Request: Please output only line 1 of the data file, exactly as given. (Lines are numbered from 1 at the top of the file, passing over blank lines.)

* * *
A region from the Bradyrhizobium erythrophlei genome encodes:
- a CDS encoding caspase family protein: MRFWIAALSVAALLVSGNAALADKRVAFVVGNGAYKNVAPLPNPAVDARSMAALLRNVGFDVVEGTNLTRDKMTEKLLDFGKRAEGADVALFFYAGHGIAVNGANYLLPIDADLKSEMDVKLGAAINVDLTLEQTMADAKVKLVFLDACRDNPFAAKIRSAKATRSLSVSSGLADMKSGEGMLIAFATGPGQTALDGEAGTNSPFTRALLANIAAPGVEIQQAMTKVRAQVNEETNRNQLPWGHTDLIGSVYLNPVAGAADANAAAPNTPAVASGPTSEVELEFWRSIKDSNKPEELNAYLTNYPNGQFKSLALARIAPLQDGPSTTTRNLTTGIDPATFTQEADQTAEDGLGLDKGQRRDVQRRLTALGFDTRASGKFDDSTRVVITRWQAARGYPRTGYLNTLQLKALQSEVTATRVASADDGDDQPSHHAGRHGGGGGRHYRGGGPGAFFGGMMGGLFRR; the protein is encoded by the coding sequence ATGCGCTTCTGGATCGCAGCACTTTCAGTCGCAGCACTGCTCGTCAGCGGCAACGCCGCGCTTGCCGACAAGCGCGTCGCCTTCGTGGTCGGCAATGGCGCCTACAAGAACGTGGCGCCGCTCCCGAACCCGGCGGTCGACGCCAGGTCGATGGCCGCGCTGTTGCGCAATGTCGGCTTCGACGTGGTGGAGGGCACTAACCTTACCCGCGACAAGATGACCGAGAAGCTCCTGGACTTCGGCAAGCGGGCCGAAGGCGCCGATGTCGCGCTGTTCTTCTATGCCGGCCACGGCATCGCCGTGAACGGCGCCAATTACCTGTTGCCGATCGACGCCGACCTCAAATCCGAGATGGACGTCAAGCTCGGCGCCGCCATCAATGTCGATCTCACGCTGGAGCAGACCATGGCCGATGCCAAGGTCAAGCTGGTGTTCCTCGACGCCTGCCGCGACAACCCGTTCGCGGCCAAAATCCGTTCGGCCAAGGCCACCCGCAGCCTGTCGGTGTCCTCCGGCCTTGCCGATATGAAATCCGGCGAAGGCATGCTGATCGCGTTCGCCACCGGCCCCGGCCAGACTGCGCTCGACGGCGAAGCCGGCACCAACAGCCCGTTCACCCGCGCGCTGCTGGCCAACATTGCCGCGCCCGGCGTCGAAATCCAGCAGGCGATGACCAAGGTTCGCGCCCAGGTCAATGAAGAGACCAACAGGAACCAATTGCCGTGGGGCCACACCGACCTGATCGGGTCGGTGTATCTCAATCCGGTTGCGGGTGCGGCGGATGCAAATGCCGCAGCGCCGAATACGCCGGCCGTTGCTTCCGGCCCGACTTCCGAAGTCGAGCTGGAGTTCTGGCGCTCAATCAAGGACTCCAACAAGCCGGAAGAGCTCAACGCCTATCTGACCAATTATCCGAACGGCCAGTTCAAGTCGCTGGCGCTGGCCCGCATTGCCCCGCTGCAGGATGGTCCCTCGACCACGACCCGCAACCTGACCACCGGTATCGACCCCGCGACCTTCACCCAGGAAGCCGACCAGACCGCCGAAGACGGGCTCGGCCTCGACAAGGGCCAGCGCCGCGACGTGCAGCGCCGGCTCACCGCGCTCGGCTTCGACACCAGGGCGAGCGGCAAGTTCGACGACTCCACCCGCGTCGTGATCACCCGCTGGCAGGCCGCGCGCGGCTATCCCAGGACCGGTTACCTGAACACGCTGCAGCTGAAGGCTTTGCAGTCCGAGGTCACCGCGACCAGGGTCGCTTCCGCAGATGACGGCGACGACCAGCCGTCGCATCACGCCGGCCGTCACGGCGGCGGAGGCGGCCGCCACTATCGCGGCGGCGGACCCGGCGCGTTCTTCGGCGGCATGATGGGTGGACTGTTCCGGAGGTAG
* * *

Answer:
A region from the Bradyrhizobium erythrophlei genome encodes: